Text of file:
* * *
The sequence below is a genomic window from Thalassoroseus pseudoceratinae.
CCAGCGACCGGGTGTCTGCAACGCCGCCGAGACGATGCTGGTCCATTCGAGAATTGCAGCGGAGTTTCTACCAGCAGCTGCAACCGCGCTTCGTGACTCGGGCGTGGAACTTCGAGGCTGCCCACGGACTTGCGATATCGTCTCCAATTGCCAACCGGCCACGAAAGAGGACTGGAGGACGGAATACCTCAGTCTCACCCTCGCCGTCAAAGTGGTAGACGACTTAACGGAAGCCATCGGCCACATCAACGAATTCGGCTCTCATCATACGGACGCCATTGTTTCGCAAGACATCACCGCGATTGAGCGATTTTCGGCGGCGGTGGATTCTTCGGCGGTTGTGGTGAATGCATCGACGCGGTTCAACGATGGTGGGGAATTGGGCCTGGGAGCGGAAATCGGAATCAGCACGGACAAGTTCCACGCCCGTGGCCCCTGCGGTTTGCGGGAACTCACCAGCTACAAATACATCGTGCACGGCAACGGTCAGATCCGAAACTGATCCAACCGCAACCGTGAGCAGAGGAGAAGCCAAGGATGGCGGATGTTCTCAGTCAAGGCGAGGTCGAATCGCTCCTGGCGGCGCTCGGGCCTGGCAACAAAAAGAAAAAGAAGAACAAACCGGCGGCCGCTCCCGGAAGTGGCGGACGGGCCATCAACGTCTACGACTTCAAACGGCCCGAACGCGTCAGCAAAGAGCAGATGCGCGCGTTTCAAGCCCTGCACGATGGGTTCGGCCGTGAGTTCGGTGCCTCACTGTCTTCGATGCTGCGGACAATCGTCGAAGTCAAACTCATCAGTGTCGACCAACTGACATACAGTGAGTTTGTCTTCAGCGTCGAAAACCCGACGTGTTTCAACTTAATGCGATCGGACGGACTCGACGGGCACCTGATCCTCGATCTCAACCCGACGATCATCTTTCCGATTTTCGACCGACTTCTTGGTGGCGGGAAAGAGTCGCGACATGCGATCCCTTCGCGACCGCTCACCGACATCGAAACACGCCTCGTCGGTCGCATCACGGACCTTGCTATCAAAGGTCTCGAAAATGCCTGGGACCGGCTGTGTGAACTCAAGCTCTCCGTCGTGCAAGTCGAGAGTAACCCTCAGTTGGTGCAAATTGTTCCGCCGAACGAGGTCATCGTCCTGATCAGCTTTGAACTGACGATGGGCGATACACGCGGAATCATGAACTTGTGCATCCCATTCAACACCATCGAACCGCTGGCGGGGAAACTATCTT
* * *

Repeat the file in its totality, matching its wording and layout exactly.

The sequence below is a genomic window from Thalassoroseus pseudoceratinae.
CCAGCGACCGGGTGTCTGCAACGCCGCCGAGACGATGCTGGTCCATTCGAGAATTGCAGCGGAGTTTCTACCAGCAGCTGCAACCGCGCTTCGTGACTCGGGCGTGGAACTTCGAGGCTGCCCACGGACTTGCGATATCGTCTCCAATTGCCAACCGGCCACGAAAGAGGACTGGAGGACGGAATACCTCAGTCTCACCCTCGCCGTCAAAGTGGTAGACGACTTAACGGAAGCCATCGGCCACATCAACGAATTCGGCTCTCATCATACGGACGCCATTGTTTCGCAAGACATCACCGCGATTGAGCGATTTTCGGCGGCGGTGGATTCTTCGGCGGTTGTGGTGAATGCATCGACGCGGTTCAACGATGGTGGGGAATTGGGCCTGGGAGCGGAAATCGGAATCAGCACGGACAAGTTCCACGCCCGTGGCCCCTGCGGTTTGCGGGAACTCACCAGCTACAAATACATCGTGCACGGCAACGGTCAGATCCGAAACTGATCCAACCGCAACCGTGAGCAGAGGAGAAGCCAAGGATGGCGGATGTTCTCAGTCAAGGCGAGGTCGAATCGCTCCTGGCGGCGCTCGGGCCTGGCAACAAAAAGAAAAAGAAGAACAAACCGGCGGCCGCTCCCGGAAGTGGCGGACGGGCCATCAACGTCTACGACTTCAAACGGCCCGAACGCGTCAGCAAAGAGCAGATGCGCGCGTTTCAAGCCCTGCACGATGGGTTCGGCCGTGAGTTCGGTGCCTCACTGTCTTCGATGCTGCGGACAATCGTCGAAGTCAAACTCATCAGTGTCGACCAACTGACATACAGTGAGTTTGTCTTCAGCGTCGAAAACCCGACGTGTTTCAACTTAATGCGATCGGACGGACTCGACGGGCACCTGATCCTCGATCTCAACCCGACGATCATCTTTCCGATTTTCGACCGACTTCTTGGTGGCGGGAAAGAGTCGCGACATGCGATCCCTTCGCGACCGCTCACCGACATCGAAACACGCCTCGTCGGTCGCATCACGGACCTTGCTATCAAAGGTCTCGAAAATGCCTGGGACCGGCTGTGTGAACTCAAGCTCTCCGTCGTGCAAGTCGAGAGTAACCCTCAGTTGGTGCAAATTGTTCCGCCGAACGAGGTCATCGTCCTGATCAGCTTTGAACTGACGATGGGCGATACACGCGGAATCATGAACTTGTGCATCCCATTCAACACCATCGAACCGCTGGCGGGGAAACTATCTT